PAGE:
(COLORADO) — The Colorado Department of Public Health and Environment (CDPHE) has passed updated drinking water standards to regulate water reuse, requiring water providers to meet high standards for treatment, testing, and community engagement for Direct Potable Reuse (DPR).

DPR will require treatment with state-of-the-art multi-stage technologies to make treated wastewater safe for human consumption. CDPHE said, Colorado communities have never been prohibited from implementing DPR projects, but no utilities have implemented DPR to date. 

According to CDPHE, this rule is the first of its kind in the nation and will apply to all community water systems that pursue DPR. Directly reusing water for drinking will not be allowed without meeting these new standards.

The new rules require water providers to inform the public if they use DPR. CDPHE said this is the first time a Colorado drinking water rule requires water providers to proactively notify the public about the use of a specific treatment technology.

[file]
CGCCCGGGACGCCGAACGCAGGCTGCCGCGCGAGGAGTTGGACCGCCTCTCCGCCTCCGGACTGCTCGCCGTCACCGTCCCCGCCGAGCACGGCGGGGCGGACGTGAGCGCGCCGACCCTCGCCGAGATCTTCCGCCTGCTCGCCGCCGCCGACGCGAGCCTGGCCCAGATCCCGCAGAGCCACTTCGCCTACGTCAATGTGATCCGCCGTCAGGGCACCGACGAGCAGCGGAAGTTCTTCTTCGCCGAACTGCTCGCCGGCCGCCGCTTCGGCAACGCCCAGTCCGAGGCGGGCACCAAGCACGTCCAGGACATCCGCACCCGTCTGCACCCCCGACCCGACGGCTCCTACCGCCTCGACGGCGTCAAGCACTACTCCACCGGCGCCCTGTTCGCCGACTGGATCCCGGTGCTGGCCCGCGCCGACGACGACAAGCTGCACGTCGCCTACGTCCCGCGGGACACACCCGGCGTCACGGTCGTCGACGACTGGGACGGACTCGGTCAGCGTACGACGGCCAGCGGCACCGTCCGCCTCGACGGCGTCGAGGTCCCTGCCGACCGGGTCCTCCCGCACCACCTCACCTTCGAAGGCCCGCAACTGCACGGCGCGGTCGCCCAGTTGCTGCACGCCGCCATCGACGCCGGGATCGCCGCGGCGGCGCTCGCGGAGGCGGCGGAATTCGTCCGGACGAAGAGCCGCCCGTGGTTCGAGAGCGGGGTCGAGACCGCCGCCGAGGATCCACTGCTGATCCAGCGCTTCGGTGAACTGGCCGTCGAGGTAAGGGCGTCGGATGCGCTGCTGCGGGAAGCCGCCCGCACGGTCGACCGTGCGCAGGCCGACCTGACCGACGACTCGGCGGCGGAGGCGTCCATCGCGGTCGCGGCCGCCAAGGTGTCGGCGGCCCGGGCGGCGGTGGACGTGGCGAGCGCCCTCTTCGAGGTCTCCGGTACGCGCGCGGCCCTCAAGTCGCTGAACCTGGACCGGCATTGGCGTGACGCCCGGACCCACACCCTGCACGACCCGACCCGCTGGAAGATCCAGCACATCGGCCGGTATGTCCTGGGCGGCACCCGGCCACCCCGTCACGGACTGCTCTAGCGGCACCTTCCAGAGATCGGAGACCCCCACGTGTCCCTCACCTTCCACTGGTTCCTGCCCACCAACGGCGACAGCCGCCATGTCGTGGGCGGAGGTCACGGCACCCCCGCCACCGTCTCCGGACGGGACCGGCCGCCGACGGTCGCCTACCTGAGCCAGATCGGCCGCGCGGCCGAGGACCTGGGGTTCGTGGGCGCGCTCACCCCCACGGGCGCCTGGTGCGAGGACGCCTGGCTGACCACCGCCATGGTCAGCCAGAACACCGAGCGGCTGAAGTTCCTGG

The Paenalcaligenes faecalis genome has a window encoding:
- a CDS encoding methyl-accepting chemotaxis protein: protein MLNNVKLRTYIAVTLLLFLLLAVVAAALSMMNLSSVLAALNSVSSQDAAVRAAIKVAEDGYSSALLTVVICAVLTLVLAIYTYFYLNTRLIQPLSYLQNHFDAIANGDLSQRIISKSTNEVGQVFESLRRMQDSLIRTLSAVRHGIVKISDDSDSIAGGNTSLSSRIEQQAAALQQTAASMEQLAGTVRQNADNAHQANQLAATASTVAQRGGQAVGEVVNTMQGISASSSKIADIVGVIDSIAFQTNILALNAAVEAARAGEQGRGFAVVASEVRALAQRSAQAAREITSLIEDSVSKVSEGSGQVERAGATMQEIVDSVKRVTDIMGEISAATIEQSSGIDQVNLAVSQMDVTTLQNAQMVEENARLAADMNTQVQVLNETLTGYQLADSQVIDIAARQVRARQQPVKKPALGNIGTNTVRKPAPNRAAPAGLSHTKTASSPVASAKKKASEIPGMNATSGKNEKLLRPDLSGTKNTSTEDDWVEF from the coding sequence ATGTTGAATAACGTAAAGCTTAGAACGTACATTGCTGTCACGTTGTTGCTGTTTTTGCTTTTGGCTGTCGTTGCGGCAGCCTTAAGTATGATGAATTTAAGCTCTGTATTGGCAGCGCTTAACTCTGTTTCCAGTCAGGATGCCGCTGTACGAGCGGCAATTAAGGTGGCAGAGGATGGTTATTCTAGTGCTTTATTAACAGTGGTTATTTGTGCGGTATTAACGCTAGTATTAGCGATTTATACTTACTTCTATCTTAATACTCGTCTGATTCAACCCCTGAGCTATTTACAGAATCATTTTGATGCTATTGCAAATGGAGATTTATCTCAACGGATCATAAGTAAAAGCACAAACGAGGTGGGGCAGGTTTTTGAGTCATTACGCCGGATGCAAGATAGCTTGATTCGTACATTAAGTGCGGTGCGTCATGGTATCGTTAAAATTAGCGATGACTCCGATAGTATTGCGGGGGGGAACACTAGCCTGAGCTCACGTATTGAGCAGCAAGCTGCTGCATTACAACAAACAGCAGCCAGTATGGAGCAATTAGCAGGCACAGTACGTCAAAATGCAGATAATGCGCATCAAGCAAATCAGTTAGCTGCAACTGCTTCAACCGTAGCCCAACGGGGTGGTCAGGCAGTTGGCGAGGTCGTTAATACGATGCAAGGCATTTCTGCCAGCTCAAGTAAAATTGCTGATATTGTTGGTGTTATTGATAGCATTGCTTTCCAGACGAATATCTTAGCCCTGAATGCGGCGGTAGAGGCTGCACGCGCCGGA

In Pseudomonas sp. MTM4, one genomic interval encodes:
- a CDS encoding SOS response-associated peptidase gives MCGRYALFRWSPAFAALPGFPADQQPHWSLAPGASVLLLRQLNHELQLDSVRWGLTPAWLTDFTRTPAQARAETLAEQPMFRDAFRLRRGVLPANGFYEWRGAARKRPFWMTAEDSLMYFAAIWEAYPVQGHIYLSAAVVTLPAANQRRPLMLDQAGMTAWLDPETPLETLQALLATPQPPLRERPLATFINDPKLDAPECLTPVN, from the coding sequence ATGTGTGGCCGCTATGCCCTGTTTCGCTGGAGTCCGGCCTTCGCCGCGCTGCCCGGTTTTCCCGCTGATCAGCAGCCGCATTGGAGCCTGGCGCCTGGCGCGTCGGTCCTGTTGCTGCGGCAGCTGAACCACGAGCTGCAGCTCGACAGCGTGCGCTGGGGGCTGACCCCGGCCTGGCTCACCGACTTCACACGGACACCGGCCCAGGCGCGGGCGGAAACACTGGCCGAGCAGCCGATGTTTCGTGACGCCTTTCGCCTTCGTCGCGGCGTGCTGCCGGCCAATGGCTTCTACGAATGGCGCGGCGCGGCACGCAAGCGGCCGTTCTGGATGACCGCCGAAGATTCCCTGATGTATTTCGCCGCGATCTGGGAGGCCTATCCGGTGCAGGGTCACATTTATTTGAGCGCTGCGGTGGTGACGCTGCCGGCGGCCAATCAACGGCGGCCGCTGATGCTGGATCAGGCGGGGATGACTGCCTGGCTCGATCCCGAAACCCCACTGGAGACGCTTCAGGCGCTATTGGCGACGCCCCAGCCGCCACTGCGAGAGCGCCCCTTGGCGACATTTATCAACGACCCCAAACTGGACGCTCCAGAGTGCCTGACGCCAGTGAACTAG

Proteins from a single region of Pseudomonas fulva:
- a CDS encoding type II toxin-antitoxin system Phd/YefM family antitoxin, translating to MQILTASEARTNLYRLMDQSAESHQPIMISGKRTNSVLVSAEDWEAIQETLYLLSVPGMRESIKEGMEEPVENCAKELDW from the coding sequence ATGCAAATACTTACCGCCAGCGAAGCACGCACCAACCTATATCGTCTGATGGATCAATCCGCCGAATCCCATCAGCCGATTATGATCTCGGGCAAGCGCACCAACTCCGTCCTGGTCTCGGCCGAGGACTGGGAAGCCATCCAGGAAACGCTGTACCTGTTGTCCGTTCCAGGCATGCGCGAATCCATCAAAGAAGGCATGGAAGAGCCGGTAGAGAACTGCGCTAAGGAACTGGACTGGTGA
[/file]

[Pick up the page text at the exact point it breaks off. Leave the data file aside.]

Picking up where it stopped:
“We are thrilled that the Water Quality Control Commission unanimously adopted DPR into the regulations. This rule sets high standards for these projects and allows us to make sure that these projects are implemented safely to protect public health,” said Nicole Rowan, Water Quality Control Division Director.